Francis continues papal tradition of dialogue with media

Pope Francis greets pilgrims in St Peters Square before the Wednesday general audience on October 2 2013 Credit Elise Harris CNA 7 CNA 10 2 13 Pope Francis greets pilgrims in St. Peter's Square before the Wednesday general audience on October 2, 2013. | Elise Harris/CNA.

While it has drawn much attention, the interview Pope Francis gave to the prominent Italian journalist Eugenio Scalfari is not the first of its kind in the history of the Church, but part of a tradition stretching back to "Good Pope John."

The first interview ever given by a Pope to a "secular" newspaper was that John XXIII gave to the prominent Italian journalist Indro Montanelli in 1959, published in the Italian newspaper Corriere della Sera on March 29 of that year.

It was Pope John XXIII himself who made the first move, asking his personal secretary Loris Capovilla to inform Corriere della Sera chief editor Mario Missiroli that he wanted to give an interview to a journalist "outside of the Catholic circle."

Missiroli asked Montanelli, his paper's most important columnist, to conduct the interview, preferring him to the official Vatican analyst Silvio Negro. Montanelli, an agnostic, was unfamiliar with the world of the Church, but nonetheless had a lively conversation with the Pope.

John XXIII spoke candidly at that time about some of his private opinions, including his low esteem for Pope Pius X, who had been canonized some years before. He also announced to Montanelli that he intended to call an ecumenical council, but the journalist did not grasp the importance of that detail, giving it little attention in his article.

John XXIII's successor, Pope Paul VI, gave an interview to the Italian Vaticanista Alberto Cavallari in 1965, which was published Oct. 4 of that year, again in Corriere della Sera.

Paul VI was very outspoken, addressing the problem of the lack of faith, explaining that "the need of the Church to open up" comes from the fact that "millions of people do belong to any religious faith anymore."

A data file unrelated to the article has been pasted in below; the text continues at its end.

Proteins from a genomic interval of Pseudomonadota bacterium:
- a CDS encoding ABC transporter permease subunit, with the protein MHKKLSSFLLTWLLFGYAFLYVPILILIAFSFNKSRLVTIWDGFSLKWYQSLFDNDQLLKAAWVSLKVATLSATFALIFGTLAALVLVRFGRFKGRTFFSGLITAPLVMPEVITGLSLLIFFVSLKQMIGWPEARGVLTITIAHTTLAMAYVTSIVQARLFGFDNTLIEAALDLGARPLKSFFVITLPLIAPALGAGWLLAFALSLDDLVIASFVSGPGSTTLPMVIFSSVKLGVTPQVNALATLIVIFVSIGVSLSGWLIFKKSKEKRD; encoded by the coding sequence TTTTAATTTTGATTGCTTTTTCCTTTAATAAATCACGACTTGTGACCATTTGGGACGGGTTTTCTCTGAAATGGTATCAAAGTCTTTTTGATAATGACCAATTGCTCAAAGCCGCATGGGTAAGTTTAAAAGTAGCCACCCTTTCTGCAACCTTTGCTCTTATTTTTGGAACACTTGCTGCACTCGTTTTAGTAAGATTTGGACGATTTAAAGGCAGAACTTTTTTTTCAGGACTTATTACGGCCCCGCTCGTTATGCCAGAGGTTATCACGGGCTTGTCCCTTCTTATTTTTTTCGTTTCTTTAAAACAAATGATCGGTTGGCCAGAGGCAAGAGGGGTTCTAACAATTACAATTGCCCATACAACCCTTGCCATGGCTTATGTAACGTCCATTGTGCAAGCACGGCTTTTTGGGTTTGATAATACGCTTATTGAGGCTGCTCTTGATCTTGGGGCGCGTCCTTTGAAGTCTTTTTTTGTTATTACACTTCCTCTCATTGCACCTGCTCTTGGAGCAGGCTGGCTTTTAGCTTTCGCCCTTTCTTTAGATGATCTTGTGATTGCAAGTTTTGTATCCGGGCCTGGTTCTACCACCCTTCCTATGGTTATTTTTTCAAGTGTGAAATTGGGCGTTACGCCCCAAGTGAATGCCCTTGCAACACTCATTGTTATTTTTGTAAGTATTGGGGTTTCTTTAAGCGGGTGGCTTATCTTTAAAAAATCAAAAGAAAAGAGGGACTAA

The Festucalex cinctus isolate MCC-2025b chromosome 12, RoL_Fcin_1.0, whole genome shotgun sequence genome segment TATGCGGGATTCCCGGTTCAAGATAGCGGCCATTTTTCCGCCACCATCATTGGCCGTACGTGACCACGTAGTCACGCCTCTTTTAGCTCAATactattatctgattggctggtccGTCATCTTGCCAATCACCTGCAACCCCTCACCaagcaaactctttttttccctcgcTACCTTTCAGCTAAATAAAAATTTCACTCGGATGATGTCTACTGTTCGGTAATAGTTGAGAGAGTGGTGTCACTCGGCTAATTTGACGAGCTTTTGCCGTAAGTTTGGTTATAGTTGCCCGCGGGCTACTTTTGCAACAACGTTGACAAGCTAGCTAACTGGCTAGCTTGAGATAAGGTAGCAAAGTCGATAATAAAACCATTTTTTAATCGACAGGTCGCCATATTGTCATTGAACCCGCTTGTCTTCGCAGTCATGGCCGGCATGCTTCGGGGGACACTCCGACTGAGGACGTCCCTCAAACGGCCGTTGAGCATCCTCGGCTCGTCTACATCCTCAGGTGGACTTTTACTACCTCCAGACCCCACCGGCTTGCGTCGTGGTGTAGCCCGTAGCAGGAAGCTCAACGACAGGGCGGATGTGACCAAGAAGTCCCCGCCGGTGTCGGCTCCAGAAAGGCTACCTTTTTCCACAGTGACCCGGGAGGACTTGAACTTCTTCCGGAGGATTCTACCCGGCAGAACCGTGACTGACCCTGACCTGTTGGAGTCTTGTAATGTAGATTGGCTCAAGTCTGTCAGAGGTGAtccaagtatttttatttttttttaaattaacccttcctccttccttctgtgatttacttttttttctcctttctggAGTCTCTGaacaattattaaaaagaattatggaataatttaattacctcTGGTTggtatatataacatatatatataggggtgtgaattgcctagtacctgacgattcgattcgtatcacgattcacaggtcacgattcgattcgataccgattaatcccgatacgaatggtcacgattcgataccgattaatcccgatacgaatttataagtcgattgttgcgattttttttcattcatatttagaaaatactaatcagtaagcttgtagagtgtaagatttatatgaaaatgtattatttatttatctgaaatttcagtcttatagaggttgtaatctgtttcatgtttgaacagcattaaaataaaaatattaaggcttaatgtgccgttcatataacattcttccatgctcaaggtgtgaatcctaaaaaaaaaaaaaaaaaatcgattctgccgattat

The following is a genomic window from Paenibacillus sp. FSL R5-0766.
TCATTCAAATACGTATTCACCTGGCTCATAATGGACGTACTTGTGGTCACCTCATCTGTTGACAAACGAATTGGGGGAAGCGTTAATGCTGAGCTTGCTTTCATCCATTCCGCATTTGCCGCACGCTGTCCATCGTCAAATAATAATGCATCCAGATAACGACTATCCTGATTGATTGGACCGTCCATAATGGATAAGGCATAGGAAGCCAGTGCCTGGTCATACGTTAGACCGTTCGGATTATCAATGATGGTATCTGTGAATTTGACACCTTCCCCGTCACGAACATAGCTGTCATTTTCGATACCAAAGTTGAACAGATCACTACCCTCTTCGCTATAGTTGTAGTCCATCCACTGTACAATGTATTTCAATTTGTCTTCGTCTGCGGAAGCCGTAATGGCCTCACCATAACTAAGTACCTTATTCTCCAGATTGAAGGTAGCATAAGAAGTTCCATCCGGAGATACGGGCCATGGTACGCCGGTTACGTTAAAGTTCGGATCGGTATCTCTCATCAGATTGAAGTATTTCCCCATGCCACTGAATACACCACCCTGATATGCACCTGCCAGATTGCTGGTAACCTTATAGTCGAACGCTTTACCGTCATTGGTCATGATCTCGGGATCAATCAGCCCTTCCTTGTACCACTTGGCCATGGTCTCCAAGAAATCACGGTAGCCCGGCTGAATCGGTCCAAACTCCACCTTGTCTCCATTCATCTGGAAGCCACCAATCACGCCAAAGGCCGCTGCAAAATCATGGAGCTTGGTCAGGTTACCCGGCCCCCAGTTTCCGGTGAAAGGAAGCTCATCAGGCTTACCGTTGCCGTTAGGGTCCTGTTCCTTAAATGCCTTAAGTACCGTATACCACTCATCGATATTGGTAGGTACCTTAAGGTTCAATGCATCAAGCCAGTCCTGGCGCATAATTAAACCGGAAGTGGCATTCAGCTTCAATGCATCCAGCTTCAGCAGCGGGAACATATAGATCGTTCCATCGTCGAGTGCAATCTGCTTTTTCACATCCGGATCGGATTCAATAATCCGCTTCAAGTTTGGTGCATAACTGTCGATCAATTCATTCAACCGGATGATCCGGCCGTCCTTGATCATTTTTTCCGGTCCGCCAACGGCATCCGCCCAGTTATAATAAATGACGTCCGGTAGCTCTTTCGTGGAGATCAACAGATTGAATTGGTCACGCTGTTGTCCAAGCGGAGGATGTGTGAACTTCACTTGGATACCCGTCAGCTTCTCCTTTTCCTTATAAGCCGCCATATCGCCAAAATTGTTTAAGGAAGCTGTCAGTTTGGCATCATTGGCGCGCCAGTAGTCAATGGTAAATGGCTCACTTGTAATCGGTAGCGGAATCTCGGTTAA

He also addressed the birth control issue, a "delicate issue for the Church men, and also humanly embarrassing," he reflected. He maintained that "it is not possible for the Church to stay silent, but it is also problematic speaking about it. We really need God to enlighten us and help us in addressing the birth control issue."

Pope John Paul I's brief, 33-day pontificate did not afford him a chance to give interviews, but Pope John Paul II gave several.

In 1993, he spoke with the Polish-Italian journalist Jas Gawronski, and the interview was published in La Stampa that year on Nov. 2.

Gawronski asked the Pope about international policy, the Holy See's position on the conflict in Yugoslavia, about Poland, and about communism. The Pope was also called to explain in more depth his comment while visiting the Baltic nations that "Marxism also has a heart of truth."

John Paul II explained to Gawronski that his saying "was not a piece of news," since "the social teaching of the Church had always explained it." He also stressed that "there is a strong effort for the social issues in communism, while capitalism is very individualistic."

John Paul II also was the first Pope to be featured on a television show, calling live to a 1998 episode of the Italian talk show Porta a Porta. The show was celebrating the 20th anniversary of his pontificate, and he thanked them for their work.

In addition, John Paul II co-authored an interview book with Italian journalist Vittorio Messori, "Crossing the Threshold of Hope," which came about after a failed attempt at a television interview.

In 1993, he had agreed to be interviewed for the 15th anniversary of his pontificate, and Messori's interview was to have been broadcast by Italian state television RAI, as well as foreign stations.

However, Messori was skeptical about interviewing the Pope on television, and when he met John Paul II in Castel Gandolfo to agree on the questions for the interview, he told the Holy Father that "we need a Pope, a master who guides us, not a TV pundit. We are not dealing with the crisis of the Church. We are dealing with the crisis of faith."

The Pope did not agree with Messori, but the TV interview was canceled nonetheless. However, John Paul II was so interested in the questions that he later sent Messori his written answers in an envelope through the then-director of the Vatican press office, Joaquin Navarro Valls.

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The manuscript was entitled, "Crossing the threshold of hope," which was subsequently chosen as the title of the book that came from it.

More recently, Benedict XVI agreed to answer the questions put to him by seven people on the Italian bishops' conference TV show, "A Sua Immagine."

The show was broadcast April 22, 2011, and the first question was that of a Japanese 7-year-old who had experienced the dramatic earthquake that struck Japan. She asked the Pope why children must be so scared and saddened by such events.

Benedict XVI spontaneously replied that he asked himself the same questions, and that he did not have the answers. The Pope then stressed that "we know that Jesus suffered like you, innocently, and that the true God is on your side."

Benedict then concluded that "even if we have not the proper answers and if sadness endures, it is important to know that God is on your side, and this will certainly help you."

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